The Heineken Cup semi-finals delivered as always on Easter weekend to see Ulster, Edinburgh, Clermont and champions Leinster go through to the last four. Here are the best bits:
Historical victory for ‘little brother’ Ulster in Limerick
There are moments when the smallest details can be over-examined, but not when it comes to the fitness of Stephen Ferris. The 2009 Loin has been a tour de force in recent seasons, yet with his fitness unknown as his ankle was strapped and injected into shape, against Munster he produced one of the more sensational performances of the season.
In a dominant first half where Ferris alongside Johann Muller, Rory Best and Chris Henry in particular put in countless tackles, Ulster screeched into a 19-0 lead thanks to the boot of the outstanding Ruan Pienaar and a magical try from Craig Gilroy. Munster typically clawed their way back with Simon Zebo’s try and a Ronan O’Gara penalty to trail 10-19 at half time with the momentum behind them. But although Munster noticeably shifted up a gear in the second half, with James Coughlan and Paul O’Connell starting to carry, they could not create that winning try, the outstanding Ulster defence meaning although over a 10 minute period Munster had 96% possession, it was not to be their day.
Edinburgh’s “David” downs the “Goliath” Toulouse to reach the semi-finals
It has been a long eight years since a Scottish side reached the quarter-finals, yet now Edinburgh have gone further than any side in history by reaching a first Heineken Cup semi-final. The prospect of taking on the five time champions Toulouse appeared a bridge too far before Saturday lunchtime’s kick off, but Edinburgh started with a bang, Mike Blair crossing the try line in under two minutes after poor control under the high ball. It was then down to Greig Laidlaw to keep the scoreboard ticking over, which Scotland’s latest number 10 did to good effect, so much so that with his final penalty in the 79th minute victory was confirmed.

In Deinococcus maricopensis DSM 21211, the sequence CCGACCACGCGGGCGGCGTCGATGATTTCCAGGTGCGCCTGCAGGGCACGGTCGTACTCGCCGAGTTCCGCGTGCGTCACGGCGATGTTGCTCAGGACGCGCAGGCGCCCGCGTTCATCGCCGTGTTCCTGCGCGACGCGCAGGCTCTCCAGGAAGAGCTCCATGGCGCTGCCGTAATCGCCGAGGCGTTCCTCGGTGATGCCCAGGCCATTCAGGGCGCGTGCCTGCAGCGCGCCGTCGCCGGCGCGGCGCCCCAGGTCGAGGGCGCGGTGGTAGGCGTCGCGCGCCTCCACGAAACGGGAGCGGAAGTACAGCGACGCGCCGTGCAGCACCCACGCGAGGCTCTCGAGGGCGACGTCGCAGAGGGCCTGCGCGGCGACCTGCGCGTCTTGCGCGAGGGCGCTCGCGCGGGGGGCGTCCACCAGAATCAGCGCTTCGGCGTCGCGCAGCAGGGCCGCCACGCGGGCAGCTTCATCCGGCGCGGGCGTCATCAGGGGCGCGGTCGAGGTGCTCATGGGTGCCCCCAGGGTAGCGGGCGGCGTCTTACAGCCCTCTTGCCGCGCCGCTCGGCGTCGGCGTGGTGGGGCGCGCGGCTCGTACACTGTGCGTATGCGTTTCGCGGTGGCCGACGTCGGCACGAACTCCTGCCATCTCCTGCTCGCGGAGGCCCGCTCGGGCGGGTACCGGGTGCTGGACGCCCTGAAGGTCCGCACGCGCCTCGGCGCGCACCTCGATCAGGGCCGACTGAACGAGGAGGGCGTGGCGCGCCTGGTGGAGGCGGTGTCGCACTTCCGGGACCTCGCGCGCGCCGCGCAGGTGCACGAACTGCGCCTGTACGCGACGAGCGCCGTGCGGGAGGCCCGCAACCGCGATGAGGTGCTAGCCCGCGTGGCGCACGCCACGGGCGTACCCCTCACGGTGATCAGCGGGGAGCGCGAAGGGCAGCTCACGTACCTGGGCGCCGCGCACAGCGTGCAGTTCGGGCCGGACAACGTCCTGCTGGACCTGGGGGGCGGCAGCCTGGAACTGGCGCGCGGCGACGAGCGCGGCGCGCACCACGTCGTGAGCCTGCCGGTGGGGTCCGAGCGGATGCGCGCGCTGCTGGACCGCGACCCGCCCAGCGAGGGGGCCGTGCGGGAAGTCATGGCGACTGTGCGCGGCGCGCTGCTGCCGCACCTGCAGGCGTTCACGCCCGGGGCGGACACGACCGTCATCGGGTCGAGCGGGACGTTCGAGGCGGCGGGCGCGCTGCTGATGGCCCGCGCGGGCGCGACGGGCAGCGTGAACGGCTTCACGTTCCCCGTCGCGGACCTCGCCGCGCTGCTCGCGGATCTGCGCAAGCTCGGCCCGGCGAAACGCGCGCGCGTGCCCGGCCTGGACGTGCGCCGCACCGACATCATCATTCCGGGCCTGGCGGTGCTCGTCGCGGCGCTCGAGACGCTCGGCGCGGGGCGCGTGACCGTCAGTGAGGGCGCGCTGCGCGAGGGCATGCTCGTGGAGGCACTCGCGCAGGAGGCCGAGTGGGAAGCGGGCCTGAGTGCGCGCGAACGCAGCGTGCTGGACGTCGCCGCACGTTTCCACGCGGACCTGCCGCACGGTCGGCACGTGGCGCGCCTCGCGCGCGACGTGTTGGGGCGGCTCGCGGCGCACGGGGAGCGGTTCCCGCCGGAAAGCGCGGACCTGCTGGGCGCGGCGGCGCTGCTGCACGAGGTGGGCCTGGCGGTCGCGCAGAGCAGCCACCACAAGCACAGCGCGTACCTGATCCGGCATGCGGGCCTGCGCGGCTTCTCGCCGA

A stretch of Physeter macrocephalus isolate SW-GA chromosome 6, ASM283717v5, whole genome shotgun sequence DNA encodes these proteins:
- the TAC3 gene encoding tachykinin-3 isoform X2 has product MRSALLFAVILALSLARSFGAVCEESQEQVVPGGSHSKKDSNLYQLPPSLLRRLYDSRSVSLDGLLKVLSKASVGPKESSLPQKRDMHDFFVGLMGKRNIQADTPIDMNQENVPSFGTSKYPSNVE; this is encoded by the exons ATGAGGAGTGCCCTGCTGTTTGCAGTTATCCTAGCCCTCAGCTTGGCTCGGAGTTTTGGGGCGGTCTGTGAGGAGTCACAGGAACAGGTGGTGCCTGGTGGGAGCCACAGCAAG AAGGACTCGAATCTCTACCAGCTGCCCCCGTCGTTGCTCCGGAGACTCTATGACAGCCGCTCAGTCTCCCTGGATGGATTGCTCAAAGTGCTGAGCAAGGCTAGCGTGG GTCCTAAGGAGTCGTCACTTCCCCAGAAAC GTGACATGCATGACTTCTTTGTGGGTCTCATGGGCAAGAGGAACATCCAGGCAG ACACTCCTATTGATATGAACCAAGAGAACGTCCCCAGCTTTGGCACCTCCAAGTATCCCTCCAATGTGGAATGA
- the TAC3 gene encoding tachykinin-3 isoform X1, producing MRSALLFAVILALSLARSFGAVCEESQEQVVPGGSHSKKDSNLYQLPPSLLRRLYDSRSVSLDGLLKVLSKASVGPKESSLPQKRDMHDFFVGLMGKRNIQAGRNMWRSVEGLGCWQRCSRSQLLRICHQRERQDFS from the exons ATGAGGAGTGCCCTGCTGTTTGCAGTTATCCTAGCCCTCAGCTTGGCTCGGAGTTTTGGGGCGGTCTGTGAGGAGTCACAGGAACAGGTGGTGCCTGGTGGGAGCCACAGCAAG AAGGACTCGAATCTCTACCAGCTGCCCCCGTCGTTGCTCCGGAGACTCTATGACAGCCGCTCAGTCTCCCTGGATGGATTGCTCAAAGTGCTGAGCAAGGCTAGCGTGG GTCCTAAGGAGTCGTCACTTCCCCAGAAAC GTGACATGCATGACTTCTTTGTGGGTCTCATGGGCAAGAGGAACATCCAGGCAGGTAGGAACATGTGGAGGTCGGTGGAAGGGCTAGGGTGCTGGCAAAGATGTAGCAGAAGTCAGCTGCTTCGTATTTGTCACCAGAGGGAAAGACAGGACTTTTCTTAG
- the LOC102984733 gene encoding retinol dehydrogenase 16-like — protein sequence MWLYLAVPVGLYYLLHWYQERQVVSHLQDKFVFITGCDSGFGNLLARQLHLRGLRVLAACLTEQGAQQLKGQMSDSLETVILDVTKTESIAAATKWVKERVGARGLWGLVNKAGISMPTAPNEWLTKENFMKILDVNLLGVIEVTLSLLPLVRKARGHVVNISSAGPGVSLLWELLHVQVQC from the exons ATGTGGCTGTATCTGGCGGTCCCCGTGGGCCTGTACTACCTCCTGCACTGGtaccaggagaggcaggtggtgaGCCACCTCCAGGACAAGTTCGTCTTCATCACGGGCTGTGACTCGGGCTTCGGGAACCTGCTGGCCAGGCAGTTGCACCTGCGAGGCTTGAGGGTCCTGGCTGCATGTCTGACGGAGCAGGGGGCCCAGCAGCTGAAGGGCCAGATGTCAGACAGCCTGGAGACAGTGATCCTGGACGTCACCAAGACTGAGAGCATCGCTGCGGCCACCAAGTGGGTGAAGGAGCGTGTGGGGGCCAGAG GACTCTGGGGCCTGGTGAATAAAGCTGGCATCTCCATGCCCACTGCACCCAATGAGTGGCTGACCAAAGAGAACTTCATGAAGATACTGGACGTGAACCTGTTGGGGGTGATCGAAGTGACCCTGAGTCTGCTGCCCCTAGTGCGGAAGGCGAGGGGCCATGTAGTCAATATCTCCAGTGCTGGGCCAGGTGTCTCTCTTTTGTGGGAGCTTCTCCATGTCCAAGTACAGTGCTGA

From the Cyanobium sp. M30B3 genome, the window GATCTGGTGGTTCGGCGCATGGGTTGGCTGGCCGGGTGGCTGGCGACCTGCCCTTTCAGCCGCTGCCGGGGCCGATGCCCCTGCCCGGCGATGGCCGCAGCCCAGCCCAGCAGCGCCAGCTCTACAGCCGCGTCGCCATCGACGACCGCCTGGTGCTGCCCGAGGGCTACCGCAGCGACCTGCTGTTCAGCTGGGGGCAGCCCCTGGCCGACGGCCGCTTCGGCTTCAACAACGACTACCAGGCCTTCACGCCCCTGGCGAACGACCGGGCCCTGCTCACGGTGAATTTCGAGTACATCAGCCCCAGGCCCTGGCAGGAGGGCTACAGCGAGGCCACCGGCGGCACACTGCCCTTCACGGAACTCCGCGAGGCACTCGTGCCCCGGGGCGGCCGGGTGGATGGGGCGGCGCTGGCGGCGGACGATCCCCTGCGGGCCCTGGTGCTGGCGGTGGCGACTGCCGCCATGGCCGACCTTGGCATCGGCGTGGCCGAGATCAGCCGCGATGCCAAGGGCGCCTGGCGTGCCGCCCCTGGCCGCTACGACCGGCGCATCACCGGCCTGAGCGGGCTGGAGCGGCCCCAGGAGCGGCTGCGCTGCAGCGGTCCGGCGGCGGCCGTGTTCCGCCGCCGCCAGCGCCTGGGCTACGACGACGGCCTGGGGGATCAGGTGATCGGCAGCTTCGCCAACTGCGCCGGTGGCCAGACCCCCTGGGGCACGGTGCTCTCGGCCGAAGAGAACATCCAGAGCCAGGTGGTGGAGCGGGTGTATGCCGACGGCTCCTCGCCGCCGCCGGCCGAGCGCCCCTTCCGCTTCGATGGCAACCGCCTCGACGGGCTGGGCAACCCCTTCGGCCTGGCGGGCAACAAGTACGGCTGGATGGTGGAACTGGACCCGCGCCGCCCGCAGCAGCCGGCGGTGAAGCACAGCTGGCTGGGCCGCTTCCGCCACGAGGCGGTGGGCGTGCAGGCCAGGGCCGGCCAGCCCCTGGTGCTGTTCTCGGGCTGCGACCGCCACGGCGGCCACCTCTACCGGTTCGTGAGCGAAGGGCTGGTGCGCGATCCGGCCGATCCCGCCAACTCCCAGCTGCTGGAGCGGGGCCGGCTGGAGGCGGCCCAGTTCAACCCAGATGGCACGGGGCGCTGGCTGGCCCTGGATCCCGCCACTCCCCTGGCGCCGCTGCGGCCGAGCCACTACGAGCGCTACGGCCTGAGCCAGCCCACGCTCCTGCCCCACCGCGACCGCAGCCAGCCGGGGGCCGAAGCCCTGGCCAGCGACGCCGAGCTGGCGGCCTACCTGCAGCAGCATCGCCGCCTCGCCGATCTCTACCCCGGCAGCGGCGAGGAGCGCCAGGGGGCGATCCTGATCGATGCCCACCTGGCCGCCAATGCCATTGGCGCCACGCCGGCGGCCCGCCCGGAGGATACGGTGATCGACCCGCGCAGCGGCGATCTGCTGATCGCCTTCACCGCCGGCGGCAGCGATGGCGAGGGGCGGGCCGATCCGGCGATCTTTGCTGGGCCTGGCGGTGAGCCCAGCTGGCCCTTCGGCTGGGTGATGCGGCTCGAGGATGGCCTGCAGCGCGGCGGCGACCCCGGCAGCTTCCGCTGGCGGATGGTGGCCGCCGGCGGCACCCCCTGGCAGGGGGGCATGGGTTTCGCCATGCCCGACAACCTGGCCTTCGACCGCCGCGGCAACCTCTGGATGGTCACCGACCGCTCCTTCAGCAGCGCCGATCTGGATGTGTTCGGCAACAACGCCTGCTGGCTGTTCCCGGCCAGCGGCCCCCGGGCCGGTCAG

The battle was won in the back row, where despite another illustrious performance from Thierry Dusautoir, the work rate of Ross Rennie, Dave Denton and Natani Talei was unrelenting as they made countless tackles and a nuisance of any Toulouse ball. The home side’s domination of both territory and possession told even though they couldn’t land the knockout blow, leading to fantastic celebrations from a record 37,881 crowd at Murrayfield.
Saracens thumped by Clermont as Leinster’s excellence tells against Cardiff
English representation in Europe came to a close on Sunday evening following the exit of English champions Saracens from the Heineken Cup. They were brutally taken apart by the visiting Clermont Auvergne, whose yellow and blue band of fans were on fantastic form in the stands. What helped matters was that Brock James had one of his better days in the Heineken Cup, coming on as an early substitute for David Skrela but kicking 17 points. Saracens endeavour in the end was far too one dimensional, whilst the nous of Jacques Burger at openside flanker was sorely missed against the twin threat of Alexandre Lapandry and Julien Bonnaire. It means that Saracens must wait another year to become a major player at this level, whilst Clermont will host favourites Leinster in a mouth-watering encounter in Bordeaux.